Cattle Council calls for quick action on transport industry orders
New road safety renumeration orders set to impact on the livelihoods of the nation’s livestock transport operators have been opposed by the Cattle Council of Australia.
The new orders are set to take effect from Monday, April 4, with commercial transport rates increasing by up to 350 per cent and potentially putting most long distance owner-drivers out of work.
Issued by the Road Safety Renumeration Tribunal, the 2016 Order applies to contractor drivers, with payments reflecting a combination of hourly and kilometre rates.
But, the industry has been left hanging as the order does not appear to consider how payments should apply to mixed or part loads, or round trips where the truck may travel empty.
Small owner-operators fear backloads and part loads will become cost prohibitive, with farmers using truck driving to supplement their income no longer able to source work.
Cattle Council of Australia chief executive officer Jed Matz said the orders would have significant and immediate impacts on the bottom line of rural transport operators and cattle producers.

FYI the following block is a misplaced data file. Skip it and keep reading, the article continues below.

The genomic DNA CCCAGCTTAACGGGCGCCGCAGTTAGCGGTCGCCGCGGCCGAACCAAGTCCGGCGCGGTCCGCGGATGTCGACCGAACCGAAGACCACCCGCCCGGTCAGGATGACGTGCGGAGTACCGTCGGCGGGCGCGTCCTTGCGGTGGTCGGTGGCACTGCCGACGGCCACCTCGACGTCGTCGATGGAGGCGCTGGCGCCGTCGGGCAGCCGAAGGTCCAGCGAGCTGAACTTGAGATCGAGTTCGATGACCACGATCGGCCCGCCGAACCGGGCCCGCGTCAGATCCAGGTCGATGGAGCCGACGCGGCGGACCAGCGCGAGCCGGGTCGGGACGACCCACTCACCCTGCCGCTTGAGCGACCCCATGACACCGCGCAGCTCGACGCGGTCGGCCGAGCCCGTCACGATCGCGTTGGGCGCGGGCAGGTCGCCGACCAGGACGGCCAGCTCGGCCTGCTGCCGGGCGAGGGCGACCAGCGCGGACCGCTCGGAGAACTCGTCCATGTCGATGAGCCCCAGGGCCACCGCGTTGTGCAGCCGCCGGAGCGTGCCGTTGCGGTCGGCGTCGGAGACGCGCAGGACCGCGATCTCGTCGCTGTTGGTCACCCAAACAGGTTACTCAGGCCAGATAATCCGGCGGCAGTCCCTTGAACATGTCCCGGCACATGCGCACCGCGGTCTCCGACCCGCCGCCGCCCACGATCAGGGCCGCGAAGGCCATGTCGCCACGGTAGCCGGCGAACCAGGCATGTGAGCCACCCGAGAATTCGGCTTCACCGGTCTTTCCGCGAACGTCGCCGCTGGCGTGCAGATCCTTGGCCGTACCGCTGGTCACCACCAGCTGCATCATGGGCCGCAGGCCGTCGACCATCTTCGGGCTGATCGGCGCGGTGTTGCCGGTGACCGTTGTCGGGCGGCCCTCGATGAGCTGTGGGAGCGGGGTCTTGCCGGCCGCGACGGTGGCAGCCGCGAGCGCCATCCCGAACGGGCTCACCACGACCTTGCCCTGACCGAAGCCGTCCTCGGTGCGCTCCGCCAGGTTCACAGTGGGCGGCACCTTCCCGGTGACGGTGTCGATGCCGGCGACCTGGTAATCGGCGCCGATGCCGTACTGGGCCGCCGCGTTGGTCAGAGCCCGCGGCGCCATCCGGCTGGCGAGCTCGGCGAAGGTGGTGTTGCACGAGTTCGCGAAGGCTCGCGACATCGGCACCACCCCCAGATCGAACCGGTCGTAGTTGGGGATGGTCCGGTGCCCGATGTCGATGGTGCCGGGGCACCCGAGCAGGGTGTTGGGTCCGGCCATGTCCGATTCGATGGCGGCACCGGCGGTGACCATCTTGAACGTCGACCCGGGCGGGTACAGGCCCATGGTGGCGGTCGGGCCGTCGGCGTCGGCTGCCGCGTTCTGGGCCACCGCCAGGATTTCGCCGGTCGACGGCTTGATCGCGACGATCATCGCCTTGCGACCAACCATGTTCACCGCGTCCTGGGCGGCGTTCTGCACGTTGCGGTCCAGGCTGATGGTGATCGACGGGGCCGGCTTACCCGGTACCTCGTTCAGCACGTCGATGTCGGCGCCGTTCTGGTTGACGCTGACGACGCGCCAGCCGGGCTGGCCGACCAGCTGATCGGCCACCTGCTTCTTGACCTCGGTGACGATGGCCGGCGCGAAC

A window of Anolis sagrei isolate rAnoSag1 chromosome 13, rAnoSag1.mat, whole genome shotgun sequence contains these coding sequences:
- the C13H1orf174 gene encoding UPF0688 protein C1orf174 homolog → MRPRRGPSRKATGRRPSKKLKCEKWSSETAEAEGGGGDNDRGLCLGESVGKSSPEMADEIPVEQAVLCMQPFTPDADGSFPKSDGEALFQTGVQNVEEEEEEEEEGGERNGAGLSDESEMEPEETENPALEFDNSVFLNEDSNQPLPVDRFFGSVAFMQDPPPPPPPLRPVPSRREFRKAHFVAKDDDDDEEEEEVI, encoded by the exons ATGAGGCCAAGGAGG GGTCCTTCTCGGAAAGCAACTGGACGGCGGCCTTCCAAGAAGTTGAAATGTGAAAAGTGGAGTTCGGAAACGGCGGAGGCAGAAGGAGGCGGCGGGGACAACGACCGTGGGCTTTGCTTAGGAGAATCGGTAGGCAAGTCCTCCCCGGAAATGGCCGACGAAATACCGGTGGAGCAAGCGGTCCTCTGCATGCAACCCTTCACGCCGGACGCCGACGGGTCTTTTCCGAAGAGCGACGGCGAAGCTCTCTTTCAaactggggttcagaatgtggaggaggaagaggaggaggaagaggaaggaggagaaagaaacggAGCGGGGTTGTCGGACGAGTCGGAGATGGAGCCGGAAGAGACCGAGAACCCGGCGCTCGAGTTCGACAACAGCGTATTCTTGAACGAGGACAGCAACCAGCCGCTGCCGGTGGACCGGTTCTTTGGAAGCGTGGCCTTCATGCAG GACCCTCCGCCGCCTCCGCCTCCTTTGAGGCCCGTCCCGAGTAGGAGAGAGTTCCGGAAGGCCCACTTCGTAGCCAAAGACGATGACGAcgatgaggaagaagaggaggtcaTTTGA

Mr Matz said the rural transport system was complex, with owner-drivers being prime contractors one day and sub-contractors the next.
He said a single return trip could involve multiple customers and destinations, mixed loads, part loads, or side work fitting in with the primary task.
“The orders will have a significant impact on the effectiveness of a transport system integral to the cattle industry from the point of view of movement between properties, saleyards, feedlots and abattoirs around Australia,’’ he said.
Cattle Council has put its full weight behind the National Farmers Federation call for quick action by the Coalition Government to protect thousands of rural businesses from financial ruin.
According to the Australian Livestock and Rural Transporters Association, the orders override all contracts with non-compliance subject to significant penalties.
Backloads at rates below the specified minimums will no longer be permissible, meaning that either a full rate load is carried on the return trip or the truck must return empty.
The NFF has backed the findings of two reports recommending the Road Safety Renumeration Tribunal be abolished, and has applied to delay implementation until January 1, 2017.
NFF president Brent Finlay said the new rules meant many smaller family owned businesses would become uncompetitive.
For further details contact Jed Matz on email@example.com or 0407 124 479
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